Which stream(ing service) deserves your green?

Matthew Wallace | Contributing Writer

Cable is dying, internet speeds are a hot topic for all and sharing your Wi-Fi password is a public symbol for who you actually love. With the massive success of Netflix, many streaming services have sprung up in order to capitalize on the growing market. With content owners like Disney, DC Comics and network television studios taking their shows off of Netflix and putting them onto their own subscription-based services, confusion regarding who has what can leave even the most up-to-date college student disoriented. My hope is to take the most popular video and music streaming services and review them to make the decision of which to buy into a little easier.



The king of binging goes first. When it began, Netflix was represented by that envelope you got in the mail and the catalyst of the decline of Blockbuster. Their volume of content meant that there was something for everyone, but recently they have used their billions to fund original content. With prices ranging from $8-$14 for streaming plans, there are options for even the most cash-strapped student. From award-winning original content to thousands of seasons of every type of television show to movies and documentaries, Netflix still has something for everyone.


There once was a time when Hulu was free. Now, there are way too many options to choose from. The most basic plan costs $8. No commercials costs an extra $4. Hulu also offers a live TV option for $40 with DVR and unlimited screens costing an extra $15 each, or both for $20. That’s a lot of money. Even with the option for live TV and the ability to stream network shows next day, Hulu still makes you sit through commercials. They have also begun to produce their own content, with “The Handmaid’s Tale” winning eight Emmy Awards. Hulu is owned by several networks, which means they will continue to have access to their content over all other services.

Amazon Prime Video

This is an interesting one. Amazon Prime Video is included with an Amazon Prime subscription, which is $99 a year, making it very competitive pricing-wise. While their library lacks in comparison to Netflix and Hulu, they have the advantage of adding different channels to a base package. HBO, Showtime and Cinemax are just some of the available options which range in price from an extra $3 per month for Cheddar to $15 for HBO. Being able to watch “Game of Thrones” and “Westworld” live is definitely a luxury that makes Amazon more appealing. Being able to expand their library with additional channels means Amazon Prime Video has the potential to serve as a central hub to centralize all your content under one roof.


Apple Music

A lot of people have iPhones. A lot of people who have iPhones also use their phones as primary music players, so Apple Music has a large built-in market as the native music app on their phones, as it makes adding a subscription very easy. With 30 million songs available to stream and the ability to personalize your music collection, Apple Music lets customers free up that sweet, sweet space. For an individual account, it costs $10 a month, and a family plan (six people) is $15 a month. Although it does not have a web player, Apple Music is an easy choice for those already embedded in the Apple technological ecosystem.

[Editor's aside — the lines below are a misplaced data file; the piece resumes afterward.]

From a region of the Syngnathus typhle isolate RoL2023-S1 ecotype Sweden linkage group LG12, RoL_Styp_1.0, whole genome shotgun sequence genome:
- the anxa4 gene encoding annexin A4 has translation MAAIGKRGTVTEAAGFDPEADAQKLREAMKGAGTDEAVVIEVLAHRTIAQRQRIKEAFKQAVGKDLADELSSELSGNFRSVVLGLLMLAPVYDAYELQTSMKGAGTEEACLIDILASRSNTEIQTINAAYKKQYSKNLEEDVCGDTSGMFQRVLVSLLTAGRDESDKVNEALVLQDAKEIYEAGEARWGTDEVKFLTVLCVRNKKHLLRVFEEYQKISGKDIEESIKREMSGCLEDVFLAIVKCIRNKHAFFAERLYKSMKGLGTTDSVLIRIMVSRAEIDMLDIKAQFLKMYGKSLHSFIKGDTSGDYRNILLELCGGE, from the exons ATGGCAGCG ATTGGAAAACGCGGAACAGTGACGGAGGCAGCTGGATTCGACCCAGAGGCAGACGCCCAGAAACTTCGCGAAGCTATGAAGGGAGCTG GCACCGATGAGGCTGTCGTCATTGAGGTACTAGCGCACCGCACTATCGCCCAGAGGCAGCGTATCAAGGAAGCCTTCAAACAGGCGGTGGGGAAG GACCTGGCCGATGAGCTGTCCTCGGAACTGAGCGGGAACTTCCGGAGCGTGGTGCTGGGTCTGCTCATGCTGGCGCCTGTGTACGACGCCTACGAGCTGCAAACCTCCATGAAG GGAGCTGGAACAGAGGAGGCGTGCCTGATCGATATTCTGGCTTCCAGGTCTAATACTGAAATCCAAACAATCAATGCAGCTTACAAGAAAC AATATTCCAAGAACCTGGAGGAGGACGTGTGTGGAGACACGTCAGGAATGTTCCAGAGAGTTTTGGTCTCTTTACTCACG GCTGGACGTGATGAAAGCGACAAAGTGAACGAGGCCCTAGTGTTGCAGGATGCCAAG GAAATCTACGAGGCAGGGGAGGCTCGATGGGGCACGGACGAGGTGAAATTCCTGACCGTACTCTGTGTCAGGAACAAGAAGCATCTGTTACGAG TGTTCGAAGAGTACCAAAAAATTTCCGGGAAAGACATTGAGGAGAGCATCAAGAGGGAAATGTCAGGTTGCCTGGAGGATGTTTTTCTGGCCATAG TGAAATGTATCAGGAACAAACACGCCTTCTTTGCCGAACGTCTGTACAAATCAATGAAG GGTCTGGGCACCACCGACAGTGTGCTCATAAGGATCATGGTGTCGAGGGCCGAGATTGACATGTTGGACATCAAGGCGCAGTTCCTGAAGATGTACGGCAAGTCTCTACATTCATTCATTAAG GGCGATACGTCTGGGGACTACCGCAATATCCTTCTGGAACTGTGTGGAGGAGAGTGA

Google Play Music

Google’s entry on this list contains a lot of similarities to Apple Music. Both have the same pricing structure, allow uploads of personal music and have a comparable amount of songs in their library (35 million plus versus 30 million plus). Where Google Play Music distinguishes itself is web player and the inclusion of YouTube Red. What is YouTube Red? It’s the service that allows you to avoid commercials on YouTube videos and to view original content on their platform. You can also download songs for offline listening, increasing versatility. Speaking of downloading, a YouTube Red subscription allows you to download videos to watch later.


Spotify is the last entry, but certainly not the least. With a catalogue of over 30 million songs and identical pricing structure with the other two services, there is even more reason to stand out to make its platform more appealing than competitors. Spotify offers a free version with commercials and the ability to be more selective about your song order with a queue feature. But for college students, there is the fantastic 50 percent discount alongside their partnership with Hulu to offer both services for $13 a month. Spotify cannot compete with the capital of Google and Apple, two of the most valuable companies in the world, so their partnerships and deep discounts do wonders to appeal to the young professional/college student crowds.


Netflix & Amazon Prime Video and Google Play Music

While the decision was very close, Netflix, Amazon Prime Video and Google Play Music emerge as the winners in this review. Netflix has the advantage of impressive original content and a track record for multiple quality original series. Amazon Prime Video punched its way to the winner circle by its ability to save money on shipping, which adds up to more than $99 very easily for how much online shopping the average person—not to mention college students—does. Google Play Music edged out the competitors by virtue of their addition of YouTube Red. YouTube is one of the most popular websites in the world, and being able to not see commercials and have access to another paid service automatically is hard to beat.